How to Talk to Your Family about Medical Marijuana

An article published by Rolling Stone gave us some insight on breaking the stigma about medical marijuana with your family members and made us think a little bit more about how to talk to your family about cannabis.

First, it’s important to understand that older family members like your parents (or anyone who grew up in the prohibition era) may have preconceived notions about the “gateway drug” that need to be changed. This particular editorial sheds some light on a topic that most people don’t talk about. Marijuana, medical or recreational, has been taboo for so long, that users still funny talking about it a federally illegal substance.

Do you talk to your family about your medical marijuana usage? If so, what was there reaction?

Medical Marijuana: A Beginner’s Guide

From talking to your family about medical weed to knowing which products will – and won’t – get you high

Considering the information available online about medical pot is all over the place, here’s a sort of cheat sheet for anyone trying to navigate conversations with reluctant parents, relatives and friends – regardless of access to a legal dispensary. Perhaps after listening to your grandmother ramble on in too much detail about her psoriasis, you’ll feel emboldened to take her aside and suggest a calming cannabis cream. Maybe you’ll talk to your insomniac uncle about acquiring a vape pen. It may sound difficult at first, but remember: taking a few minutes to have this conversation could vastly improve someone’s quality of life.

Start simple: acknowledge that cannabis has medical properties.A lot of people are under the impression that the “medical” part of medical marijuana is a euphemism – an excuse to legalize the drug so that hippies and stoners can get high. To a certain extent, this is politically true. Activists in the 1990s knew that AIDS and cancer patients were more sympathetic than all of the young black men being disproportionately fucked over by the war on drugs, and hoped that a California ballot initiative for medical use would ultimately open the door to full legalization. They were right, but by allowing wink-wink doctor’s recommendations for everything from anxiety to a stubbed toe, they managed to convince a whole lot of people that medical cannabis was a joke. As a result, as recently as last year we still had reporters for major newspapers out here asking stupid questions like “Is there a legitimate reason for people to get medical marijuana?”

I’ve found that it helps to recognize the political realities before pivoting to explain that the therapeutic use of pot and its constituent compounds are a very real thing. Just because California has had a de facto recreational use market going for two decades under the auspices of medical use, doesn’t mean that medical cannabis as a whole is fake. Remind people that lots of powerful medications – especially opioids – can both help with pain relief and be used recreationally. Heroin ruins lives by making people feel good, but morphine is still a useful and valuable drug.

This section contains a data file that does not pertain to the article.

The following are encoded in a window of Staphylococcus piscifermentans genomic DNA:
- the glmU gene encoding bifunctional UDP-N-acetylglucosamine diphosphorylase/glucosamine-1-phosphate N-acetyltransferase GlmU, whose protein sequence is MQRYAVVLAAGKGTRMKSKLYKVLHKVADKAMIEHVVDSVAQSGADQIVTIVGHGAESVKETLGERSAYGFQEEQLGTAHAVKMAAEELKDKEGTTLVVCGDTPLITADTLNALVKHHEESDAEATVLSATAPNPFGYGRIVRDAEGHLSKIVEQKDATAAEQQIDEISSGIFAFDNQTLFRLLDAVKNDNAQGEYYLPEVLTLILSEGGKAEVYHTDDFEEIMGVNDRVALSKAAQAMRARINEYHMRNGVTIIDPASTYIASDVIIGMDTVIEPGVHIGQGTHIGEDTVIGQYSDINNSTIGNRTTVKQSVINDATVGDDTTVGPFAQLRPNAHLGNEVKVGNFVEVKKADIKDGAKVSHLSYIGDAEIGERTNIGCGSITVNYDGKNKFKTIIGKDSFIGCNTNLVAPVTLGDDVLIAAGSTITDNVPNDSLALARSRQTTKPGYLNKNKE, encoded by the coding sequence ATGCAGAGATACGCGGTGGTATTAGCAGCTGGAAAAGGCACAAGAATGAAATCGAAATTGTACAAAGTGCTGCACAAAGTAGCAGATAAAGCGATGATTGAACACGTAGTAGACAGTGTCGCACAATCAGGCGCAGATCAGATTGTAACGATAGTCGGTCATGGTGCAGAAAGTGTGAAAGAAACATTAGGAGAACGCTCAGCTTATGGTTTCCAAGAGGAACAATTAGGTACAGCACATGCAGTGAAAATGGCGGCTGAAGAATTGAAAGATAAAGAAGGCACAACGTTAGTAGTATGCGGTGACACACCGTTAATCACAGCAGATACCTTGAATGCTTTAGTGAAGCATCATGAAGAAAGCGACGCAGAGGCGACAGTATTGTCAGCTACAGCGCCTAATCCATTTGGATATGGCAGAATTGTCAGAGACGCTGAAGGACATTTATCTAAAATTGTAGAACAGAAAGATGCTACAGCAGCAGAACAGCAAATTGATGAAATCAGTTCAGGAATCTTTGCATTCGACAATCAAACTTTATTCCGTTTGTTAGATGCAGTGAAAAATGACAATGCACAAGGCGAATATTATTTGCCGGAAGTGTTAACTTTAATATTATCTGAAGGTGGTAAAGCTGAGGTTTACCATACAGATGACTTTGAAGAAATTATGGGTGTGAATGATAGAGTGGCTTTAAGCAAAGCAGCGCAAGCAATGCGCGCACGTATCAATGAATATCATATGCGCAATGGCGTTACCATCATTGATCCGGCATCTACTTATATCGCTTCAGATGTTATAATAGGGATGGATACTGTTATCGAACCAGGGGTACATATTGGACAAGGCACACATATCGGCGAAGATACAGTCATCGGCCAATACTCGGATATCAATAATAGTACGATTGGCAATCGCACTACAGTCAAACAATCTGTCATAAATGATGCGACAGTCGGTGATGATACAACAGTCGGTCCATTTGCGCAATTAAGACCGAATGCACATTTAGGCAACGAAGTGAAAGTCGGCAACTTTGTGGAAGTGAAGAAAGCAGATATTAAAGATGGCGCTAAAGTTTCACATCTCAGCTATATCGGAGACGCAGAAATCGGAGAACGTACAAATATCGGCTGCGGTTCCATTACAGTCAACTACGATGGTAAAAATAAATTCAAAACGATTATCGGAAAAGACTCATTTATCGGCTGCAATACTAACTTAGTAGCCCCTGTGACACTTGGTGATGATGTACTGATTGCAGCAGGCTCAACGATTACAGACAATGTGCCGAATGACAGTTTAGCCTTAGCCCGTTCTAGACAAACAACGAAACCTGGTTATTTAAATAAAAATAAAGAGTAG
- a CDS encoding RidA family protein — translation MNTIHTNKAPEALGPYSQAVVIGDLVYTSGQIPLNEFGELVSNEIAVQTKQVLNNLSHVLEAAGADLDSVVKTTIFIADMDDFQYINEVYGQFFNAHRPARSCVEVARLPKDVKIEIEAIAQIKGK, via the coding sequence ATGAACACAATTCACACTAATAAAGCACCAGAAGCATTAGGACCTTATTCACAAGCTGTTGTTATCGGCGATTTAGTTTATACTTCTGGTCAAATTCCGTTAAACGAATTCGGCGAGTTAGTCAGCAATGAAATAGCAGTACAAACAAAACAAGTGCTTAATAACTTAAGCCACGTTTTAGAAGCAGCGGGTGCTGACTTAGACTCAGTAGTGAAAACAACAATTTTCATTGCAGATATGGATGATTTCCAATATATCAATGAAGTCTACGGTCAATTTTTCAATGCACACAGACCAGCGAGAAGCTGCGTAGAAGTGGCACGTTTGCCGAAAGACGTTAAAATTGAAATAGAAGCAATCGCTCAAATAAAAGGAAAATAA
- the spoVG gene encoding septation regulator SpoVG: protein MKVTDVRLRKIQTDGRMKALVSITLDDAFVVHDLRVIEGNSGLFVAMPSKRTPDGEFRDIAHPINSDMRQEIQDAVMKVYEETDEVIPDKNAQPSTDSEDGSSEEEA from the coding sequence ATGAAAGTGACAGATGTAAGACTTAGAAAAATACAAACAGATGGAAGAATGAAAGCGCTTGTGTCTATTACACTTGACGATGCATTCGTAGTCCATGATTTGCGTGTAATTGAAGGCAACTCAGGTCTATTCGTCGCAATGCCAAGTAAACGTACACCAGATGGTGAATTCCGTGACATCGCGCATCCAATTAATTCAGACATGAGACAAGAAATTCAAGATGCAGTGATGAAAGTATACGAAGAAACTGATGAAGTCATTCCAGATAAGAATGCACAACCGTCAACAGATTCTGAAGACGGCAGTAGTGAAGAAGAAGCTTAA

If the people you’re talking with still aren’t convinced that medical marijuana is real, get them to watch Sanjay Gupta’s Weed, a very persuasive 2013 documentary about how CNN’s chief medical correspondent came to change his mind about the therapeutic use of cannabis.

Recognize that there are very few downsides.Even if you are giving your dad shitty brick weed from a dealer that gets shipments from a Mexican cartel, there are hardly any potential negative health consequences to trying marijuana. Here’s what we know, for sure: pot is considerably less addictive than pretty much every other drug out there, legal or illegal. It’s not going to kill you, under any circumstances. It’s not a gateway drug; one spray of a tincture is not going to lead your cancer-stricken aunt to suddenly want methamphetamine. And perhaps most relevant to the views of your skeptical relative: cannabis is 114 times less harmful than alcohol.

But be familiar with the downsidesSo, before I review some potential safety issues with cannabis, I want to make it clear that many conversations with experts over the years have led me to believe that none of these are significant enough to deter a truly sick person from seeking relief with pot. Think about the long list of side effects at the end of most commercials for prescription drugs. Even the very worst cannabis is not that bad.

That being said, here are the concerns you might want to take into account: A) Consuming too much at once can lead to a very, very uncomfortable situation. If someone is inexperienced, they shouldn’t take more than a few milligrams of THC at first. B) Edibles or capsules or tinctures on an empty stomach can lead to some discomfort. Anyone new to these forms of the plant might need a meal first. C) That gold, viscous stuff that you see in vape pens likely contains concentrated pesticides and other chemicals. If your relative is considering vaping hash oil over smoking because they believe that will be healthier, they should be aware of the trade-off.